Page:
Concern persists that extended shifts in medical residency programs may adversely affect patient safety.
We conducted a cluster-randomized noninferiority trial in 63 internal-medicine residency programs during the 2015–2016 academic year. Programs underwent randomization to a group with standard duty hours, as adopted by the Accreditation Council for Graduate Medical Education (ACGME) in July 2011, or to a group with more flexible duty-hour rules that did not specify limits on shift length or mandatory time off between shifts. The primary outcome for each program was the change in unadjusted 30-day mortality from the pretrial year to the trial year, as ascertained from Medicare claims. We hypothesized that the change in 30-day mortality in the flexible programs would not be worse than the change in the standard programs (difference-in-difference analysis) by more than 1 percentage point (noninferiority margin). Secondary outcomes were changes in five other patient safety measures and risk-adjusted outcomes for all measures.
The change in 30-day mortality (primary outcome) among the patients in the flexible programs (12.5% in the trial year vs. 12.6% in the pretrial year) was noninferior to that in the standard programs (12.2% in the trial year vs. 12.7% in the pretrial year). The test for noninferiority was significant (P=0.03), with an estimate of the upper limit of the one-sided 95% confidence interval (0.93%) for a between-group difference in the change in mortality that was less than the prespecified noninferiority margin of 1 percentage point. Differences in changes between the flexible programs and the standard programs in the unadjusted rate of readmission at 7 days, patient safety indicators, and Medicare payments were also below 1 percentage point; the noninferiority criterion was not met for 30-day readmissions or prolonged length of hospital stay. Risk-adjusted measures generally showed similar findings.
Allowing program directors flexibility in adjusting duty-hour schedules for trainees did not adversely affect 30-day mortality or several other measured outcomes of patient safety. (Funded by the National Heart, Lung, and Blood Institute and Accreditation Council for Graduate Medical Education; iCOMPARE ClinicalTrials.gov number, NCT02274818.)
For decades, there has been debate about the effects of the long duty hours of resident physicians, including questions concerning the safety of patients who are cared for by those trainees (both interns and residents), the education that trainees receive, and their sleep patterns and well-being. In an attempt to answer some of these questions, during the 2015–2016 academic year, we performed the iCOMPARE (Individualized Comparative Effectiveness of Models Optimizing Patient Safety and Resident Education) trial in 63 internal-medicine residency programs in the United States. Residency programs underwent cluster randomization to a group with standard duty hours, as adopted by the Accreditation Council for Graduate Medical Education (ACGME) in July 2011, or to a group that permitted more flexible duty hours (principally, removing the 16-hour restriction on shift length).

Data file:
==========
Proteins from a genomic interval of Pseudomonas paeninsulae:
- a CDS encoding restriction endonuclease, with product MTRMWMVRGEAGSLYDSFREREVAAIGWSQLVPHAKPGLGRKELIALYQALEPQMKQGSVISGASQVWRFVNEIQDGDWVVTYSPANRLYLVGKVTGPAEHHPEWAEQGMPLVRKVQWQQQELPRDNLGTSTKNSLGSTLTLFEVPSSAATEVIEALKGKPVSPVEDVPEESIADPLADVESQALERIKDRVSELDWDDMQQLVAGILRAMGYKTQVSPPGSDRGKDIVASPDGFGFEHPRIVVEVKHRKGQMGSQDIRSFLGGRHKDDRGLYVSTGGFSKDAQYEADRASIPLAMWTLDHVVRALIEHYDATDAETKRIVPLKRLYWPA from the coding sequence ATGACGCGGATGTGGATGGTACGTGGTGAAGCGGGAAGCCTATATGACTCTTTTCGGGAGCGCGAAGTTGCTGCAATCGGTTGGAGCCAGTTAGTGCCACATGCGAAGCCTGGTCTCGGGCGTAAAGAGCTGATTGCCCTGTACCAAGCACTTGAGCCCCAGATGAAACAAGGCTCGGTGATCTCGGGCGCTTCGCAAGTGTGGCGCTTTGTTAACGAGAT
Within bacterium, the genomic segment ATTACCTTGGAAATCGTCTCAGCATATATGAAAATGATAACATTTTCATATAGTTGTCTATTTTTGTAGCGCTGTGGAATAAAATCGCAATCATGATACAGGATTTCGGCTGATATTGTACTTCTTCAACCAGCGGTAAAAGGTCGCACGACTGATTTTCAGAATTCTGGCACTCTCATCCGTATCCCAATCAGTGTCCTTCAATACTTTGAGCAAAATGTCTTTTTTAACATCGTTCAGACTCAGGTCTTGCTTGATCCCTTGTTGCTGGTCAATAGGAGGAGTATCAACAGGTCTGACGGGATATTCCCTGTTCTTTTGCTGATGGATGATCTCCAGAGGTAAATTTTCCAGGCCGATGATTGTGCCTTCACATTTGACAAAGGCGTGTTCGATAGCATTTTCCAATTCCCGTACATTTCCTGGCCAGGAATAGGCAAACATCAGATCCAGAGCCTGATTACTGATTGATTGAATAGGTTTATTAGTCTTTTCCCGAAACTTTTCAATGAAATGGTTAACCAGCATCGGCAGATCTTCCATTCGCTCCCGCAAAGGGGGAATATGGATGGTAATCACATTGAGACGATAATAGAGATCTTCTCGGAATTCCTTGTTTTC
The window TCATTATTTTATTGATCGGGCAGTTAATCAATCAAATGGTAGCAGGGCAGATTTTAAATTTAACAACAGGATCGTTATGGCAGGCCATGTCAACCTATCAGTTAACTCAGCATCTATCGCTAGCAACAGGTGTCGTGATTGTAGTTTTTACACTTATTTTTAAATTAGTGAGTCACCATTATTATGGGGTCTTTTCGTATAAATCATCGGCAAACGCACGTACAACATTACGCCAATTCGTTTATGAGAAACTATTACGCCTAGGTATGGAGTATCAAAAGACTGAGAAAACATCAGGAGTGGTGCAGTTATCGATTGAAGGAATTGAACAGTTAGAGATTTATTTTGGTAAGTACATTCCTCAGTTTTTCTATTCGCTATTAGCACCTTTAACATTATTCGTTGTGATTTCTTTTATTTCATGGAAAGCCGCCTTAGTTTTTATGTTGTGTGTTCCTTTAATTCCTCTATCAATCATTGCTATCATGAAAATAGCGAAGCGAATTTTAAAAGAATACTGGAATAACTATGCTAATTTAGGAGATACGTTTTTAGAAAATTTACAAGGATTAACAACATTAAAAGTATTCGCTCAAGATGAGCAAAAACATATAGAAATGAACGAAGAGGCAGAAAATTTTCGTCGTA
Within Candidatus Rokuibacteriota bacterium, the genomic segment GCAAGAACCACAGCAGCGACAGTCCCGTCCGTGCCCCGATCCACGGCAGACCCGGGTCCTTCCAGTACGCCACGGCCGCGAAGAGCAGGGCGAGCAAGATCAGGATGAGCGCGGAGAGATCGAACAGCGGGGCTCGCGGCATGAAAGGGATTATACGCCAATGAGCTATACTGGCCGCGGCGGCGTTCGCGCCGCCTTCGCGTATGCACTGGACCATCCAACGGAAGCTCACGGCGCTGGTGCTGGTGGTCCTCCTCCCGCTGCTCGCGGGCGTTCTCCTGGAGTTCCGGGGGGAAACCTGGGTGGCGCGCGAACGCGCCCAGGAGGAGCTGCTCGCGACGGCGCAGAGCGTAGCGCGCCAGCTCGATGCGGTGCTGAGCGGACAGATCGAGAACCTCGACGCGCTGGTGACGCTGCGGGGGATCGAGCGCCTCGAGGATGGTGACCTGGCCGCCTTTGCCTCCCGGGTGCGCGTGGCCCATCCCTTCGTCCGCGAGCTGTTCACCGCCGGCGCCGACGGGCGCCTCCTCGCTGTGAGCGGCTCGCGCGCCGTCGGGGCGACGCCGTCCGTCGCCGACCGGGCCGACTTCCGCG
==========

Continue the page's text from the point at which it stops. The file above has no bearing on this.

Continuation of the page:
The primary outcome of the iCOMPARE trial was patient safety, the results of which are reported here. The trial also assessed effects on trainee education,1 with findings that showed no significant between-group difference in the proportion of time that interns spent on direct patient care or education but lower satisfaction with educational quality and overall well-being among those in the flexible programs. In addition, the trial assessed sleep patterns and alertness among interns, with findings that showed noninferiority of the duration of sleep in the flexible programs to that in the standard programs (see the article by Basner et al. in this issue of the Journal).2
With respect to patient safety, our primary hypothesis was that the unadjusted change in 30-day all-cause mortality3-9 from the pretrial year to the trial year in the flexible programs would not be worse than that in the standard programs by more than 1 percentage point (noninferiority margin). We also evaluated five secondary noninferiority hypotheses related to the outcomes of 7-day and 30-day rates of hospital readmission or death,5,10 patient safety indicators (according to the Agency for Healthcare Research and Quality [AHRQ]),11-14 prolonged length of hospital stay,14-17 and payments made by Medicare. Each of these hypotheses had the same noninferiority margin of 1 percentage point.